Posts tagged with: interdependence

IkariaThe New York Times has a fascinating profile on Ikaria, a Greek island located about 30 miles off the western coast of Turkey. With roughly 8,000 inhabitants, the island is known for its slow and relaxed lifestyle, thriving communities, and healthy citizenry.

As Ikarian physician Dr. Ilias Leriadis says in the article: “Have you noticed that no one wears a watch here? …We simply don’t care about the clock here.”

Brendan Case offers a good summary of the article at Call and Response (HT), pointing to some significant themes:

“For people to adopt a healthful lifestyle,” reports Dan Buettner in a recent issue of the “New York Times Magazine,” “they need to live in an ecosystem, so to speak, that makes it possible.” Buettner’s exploration of the Aegean island of Ikaria, where people are 2.5 times as likely as Americans to live past the age of 90, showcases the inseparability of individual and communal flourishing.

On Ikaria, a constellation of factors yields long lives: a great diet, and few chances to deviate from it; lots of physical activity (little of which could be classed as “exercise”); even regular napping.

But the likely keys to Ikarian longevity are harder to map. Buettner suggests that social structures — the marriages, families and friendships that knit Ikarians into a densely woven fabric of village life — are what sustain these communities in healthy practices.

At a superficial level, it can be easy for us to overly romanticize such places, especially for those of us who are routinely exhausted by fast-paced Western culture (though I still prefer a widespread concern for clocks). Buettner, for example, often seems over-sold on the notion of Ikaria as Utopia–likely, no doubt, because of his research interests in longevity (understandable). (more…)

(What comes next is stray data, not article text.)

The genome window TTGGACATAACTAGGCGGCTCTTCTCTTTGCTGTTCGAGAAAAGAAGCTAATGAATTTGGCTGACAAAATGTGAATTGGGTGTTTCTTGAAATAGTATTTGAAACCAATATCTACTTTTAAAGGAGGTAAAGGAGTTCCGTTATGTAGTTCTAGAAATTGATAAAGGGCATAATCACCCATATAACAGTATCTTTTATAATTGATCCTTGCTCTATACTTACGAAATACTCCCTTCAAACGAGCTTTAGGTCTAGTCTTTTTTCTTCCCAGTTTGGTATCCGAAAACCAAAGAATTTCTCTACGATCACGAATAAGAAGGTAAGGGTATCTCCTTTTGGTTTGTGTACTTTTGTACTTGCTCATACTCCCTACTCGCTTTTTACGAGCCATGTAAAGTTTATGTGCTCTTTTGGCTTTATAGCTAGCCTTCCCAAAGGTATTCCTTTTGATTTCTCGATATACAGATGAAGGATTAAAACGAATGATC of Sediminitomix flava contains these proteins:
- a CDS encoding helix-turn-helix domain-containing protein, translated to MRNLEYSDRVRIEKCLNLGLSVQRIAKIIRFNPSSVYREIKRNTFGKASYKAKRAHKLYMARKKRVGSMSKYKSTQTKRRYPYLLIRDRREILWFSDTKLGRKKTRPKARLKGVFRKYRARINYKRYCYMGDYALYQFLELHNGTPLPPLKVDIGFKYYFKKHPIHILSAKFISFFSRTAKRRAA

Blog author: clarson
posted by on Thursday, April 23, 2009

It is our pleasure to welcome guest ramblings on the PowerBlog, and we are happy to feature this contribution from Catherine Claire Larson, author of As We Forgive, the subject of this week’s PBR question.

I wasn’t able to include it all in my book, but I’ve been greatly impressed by the groups which are wedding reconciliation work with micro-enterprise. World Relief has an essential oil business that is enabling Hutu and Tutsi to work in reconciled community, Indego has their basket weaving enterprise that is doing the same, and Prison Fellowship Rwanda has been involved with a cattle operation, while Land of a Thousand Hills works with coffee plantations. It strikes me that by creating economic opportunities where interdependence is vital, they are really creating ideal environments for reconciliation and restoration. I wasn’t ever able to track it down, but one of my friends shared that her college professor did his dissertation in Reconstruction era history of America. He concluded that in areas where interdependence was more vital to survival that racial reconciliation happened at a more rapid pace. Intuitively, that seems to make sense. I’d love to see the research though.

Additionally, for a very good read on how social conditions contribute to reconciliation, take a look at the book Amish Grace. It documents the Nickel Mine school shooting, along with several other acts of violence that have happened in the Amish community. What’s interesting is how that society’s normal emphasis on forgiveness creates conditions where radical grace seems to happen almost naturally. It’s an interesting case study, although obviously far removed from most social situations. But I still think there are take away lessons.